Yesterday I realised I’d not done any writing in almost two weeks – not ANY writing at all …
… well, I lied. I *did* actually write the structure for a book proposal on 29 June, complete with outline ideas for a further 14 potential non-fiction books.
Obviously, I’m not going to be able to write 15 new non-fiction books any time soon. And many of the ideas may be rejected anyway. But I can do the book proposal for book one and include two books on the same broad topic as the three-book-option. If the publisher likes all three, then he’ll give me the go ahead. If he only likes one or two, he’ll come up with suggestions for book(s) two and three himself.
And, of course, he could just hate the first proposal and it’ll be back to the drawing board. It’s good to know, though, that there are already 12 more waiting in the sidelines.
But it’s a start, and that’s the main thing.
After tidying up my diary and sorting out my workload yesterday, I did two more things:
- I updated my online T-card system
- I started a new think/query/write/submit
Because I’m very behind on the think/query/write/submit system, I’m coming up with ideas for all four: Feb 18/Jan 18/Dec 17/Nov 17.
Fave short story market is already looking for stories for October and November. I have one November short story that’s already doing the rounds. But if I can come up with new short stories very quickly that would be suitable for November publication, or if I can slant one I’m already working on to October or November (or December), then I’m halfway there.
For everything else, I have to start again from scratch.
And that brings me on to my online T-card system.
Because I *do* juggle so many different ideas and projects at a time (I get bored and need the variety), I tasked the poet with finding me some kind of online project management system.
The first one he came up with was a Gantt-type chart. I tried it, but it was too big and complicated for what I needed. Then I asked him to find some kind of T-card system instead. And he found Trello.
Does anyone remember using T-cards? I’ve used them in loads of jobs and find them very useful.
I use the free version, but there is a premium version too. This is what my main Trello board looks like:
The picture’s a bit small, but you might be able to see that I can “star” or “favourite” however many boards I want to. And I can share the boards with other people, or they can share their boards with me. Then I can copy T-cards from one board to another.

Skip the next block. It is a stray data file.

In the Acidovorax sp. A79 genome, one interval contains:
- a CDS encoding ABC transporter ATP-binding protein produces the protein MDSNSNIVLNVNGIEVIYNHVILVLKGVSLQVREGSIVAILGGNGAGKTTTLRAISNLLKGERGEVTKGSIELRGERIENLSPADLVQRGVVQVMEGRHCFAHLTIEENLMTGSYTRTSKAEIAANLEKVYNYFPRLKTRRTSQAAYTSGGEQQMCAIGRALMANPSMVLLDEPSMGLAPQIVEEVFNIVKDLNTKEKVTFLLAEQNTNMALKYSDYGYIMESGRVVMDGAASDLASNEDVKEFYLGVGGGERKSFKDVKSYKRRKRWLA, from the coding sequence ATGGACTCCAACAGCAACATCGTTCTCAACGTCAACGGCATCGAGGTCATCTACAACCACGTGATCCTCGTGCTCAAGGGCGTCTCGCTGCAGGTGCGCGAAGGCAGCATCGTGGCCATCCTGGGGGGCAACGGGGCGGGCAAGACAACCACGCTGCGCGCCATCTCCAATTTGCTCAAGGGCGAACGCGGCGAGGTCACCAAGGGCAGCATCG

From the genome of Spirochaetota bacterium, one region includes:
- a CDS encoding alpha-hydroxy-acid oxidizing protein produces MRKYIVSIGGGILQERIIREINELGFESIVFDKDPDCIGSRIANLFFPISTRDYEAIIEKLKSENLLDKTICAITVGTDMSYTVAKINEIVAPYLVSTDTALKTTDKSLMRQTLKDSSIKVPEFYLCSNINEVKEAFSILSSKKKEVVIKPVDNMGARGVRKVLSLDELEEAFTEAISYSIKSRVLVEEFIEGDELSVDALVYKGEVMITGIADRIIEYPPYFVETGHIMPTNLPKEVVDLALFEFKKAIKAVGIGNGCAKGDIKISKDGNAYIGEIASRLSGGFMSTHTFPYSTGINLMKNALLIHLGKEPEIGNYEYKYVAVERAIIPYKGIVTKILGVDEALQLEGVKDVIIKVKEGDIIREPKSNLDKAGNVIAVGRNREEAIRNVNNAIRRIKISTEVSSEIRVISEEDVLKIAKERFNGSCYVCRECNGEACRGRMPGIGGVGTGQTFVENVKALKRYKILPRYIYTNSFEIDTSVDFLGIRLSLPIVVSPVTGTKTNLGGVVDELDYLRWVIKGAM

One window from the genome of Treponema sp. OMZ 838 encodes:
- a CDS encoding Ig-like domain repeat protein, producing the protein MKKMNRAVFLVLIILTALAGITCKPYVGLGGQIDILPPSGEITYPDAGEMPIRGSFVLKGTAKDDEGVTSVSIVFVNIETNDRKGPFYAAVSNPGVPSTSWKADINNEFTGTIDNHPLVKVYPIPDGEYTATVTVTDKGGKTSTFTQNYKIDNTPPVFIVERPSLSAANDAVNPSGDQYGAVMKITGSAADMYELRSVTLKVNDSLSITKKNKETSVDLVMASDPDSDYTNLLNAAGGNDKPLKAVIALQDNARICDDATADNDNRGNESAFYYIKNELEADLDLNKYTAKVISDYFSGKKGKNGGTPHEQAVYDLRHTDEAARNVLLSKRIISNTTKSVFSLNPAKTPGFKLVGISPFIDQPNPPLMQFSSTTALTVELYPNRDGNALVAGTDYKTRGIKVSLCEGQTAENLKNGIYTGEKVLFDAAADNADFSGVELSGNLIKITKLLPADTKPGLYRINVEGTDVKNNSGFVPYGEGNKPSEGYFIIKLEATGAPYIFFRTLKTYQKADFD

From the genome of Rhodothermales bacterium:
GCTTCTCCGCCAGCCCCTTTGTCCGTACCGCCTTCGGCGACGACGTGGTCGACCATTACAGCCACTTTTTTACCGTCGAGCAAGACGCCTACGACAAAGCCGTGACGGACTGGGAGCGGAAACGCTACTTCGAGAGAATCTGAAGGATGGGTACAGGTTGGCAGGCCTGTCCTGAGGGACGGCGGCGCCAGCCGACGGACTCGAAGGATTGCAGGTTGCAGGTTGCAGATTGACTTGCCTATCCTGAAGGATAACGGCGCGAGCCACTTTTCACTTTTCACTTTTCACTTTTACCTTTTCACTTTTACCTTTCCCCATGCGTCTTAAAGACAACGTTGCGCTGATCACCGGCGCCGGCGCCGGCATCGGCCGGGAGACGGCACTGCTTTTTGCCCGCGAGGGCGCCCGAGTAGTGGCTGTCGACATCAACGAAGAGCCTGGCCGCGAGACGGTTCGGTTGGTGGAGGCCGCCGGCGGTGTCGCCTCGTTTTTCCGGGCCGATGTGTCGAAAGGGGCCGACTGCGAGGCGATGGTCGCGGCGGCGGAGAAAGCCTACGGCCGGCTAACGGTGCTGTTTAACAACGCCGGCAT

I’d like to be able to update just one card and it automatically update all other copies elsewhere. I don’t know yet if Trello does that or if it’s in the premium version. But if it does, then that would also be very useful for me.
I have a board for each of my editing and proofreading clients, I have a board for my own books, I have a board for my short material, and I have a master board for all the books I’m working on. This master board used to include short material too, but it just went on and on and on for ever…
Here is my own book board:
As you can see, there are a few books on there. The cut-off column to the right is books still in planning stages.
I choose to change the background colour of each of my boards. I can also colour-code the labels and I have a key to remind me. These coloured labels show me at a glance how far I’ve progressed for each project.
I’d like to be able to move short card-sections to beneath existing columns. At the moment each new list starts a new column so there’s wasted space beneath shorter sections. Again, that may be possible, but I haven’t found it yet.
Here is my short material board:
This has ALL of my short material on – short stories, articles, RTEs (reader’s true experience), fillers, reader’s letters, etc. At every stage of production. The “in progress” section goes below the screen area, but you can scroll down to view them all.
Again, the labels are colour coded.
Even the cards themselves can be edited to suit. You can add pictures, comments, details such as targeted word-count, target market, target fee, actual fee, and a to-do list, which I really, really like. You can also attach files…
Here is a close-up of a T-card for a short story that’s currently with a market:
(They’ve asked for a slight re-write, so I need to crack on with that this week.)
I’m not using it to its full capability, but this is enough for me. I can tell at a glance how far along in the production process it is.
The beauty of Trello, for me, is that I can access it and update it from anywhere online, even via the mobile phone. So as I’m in the habit of packing a notepad and pen and writing something wherever I end up, I can easily update how far along I am. I can see which of my short pieces is next on the to-do list (and I’ve probably taken a previous draft or any notes with me), and I can mark off whichever task or chore I’ve done.
If you fancy giving Trello a go, it’s free and you can do so by following this link. Let me know if you do and how you get along with it.
Do you have any online organisation tools you like to use?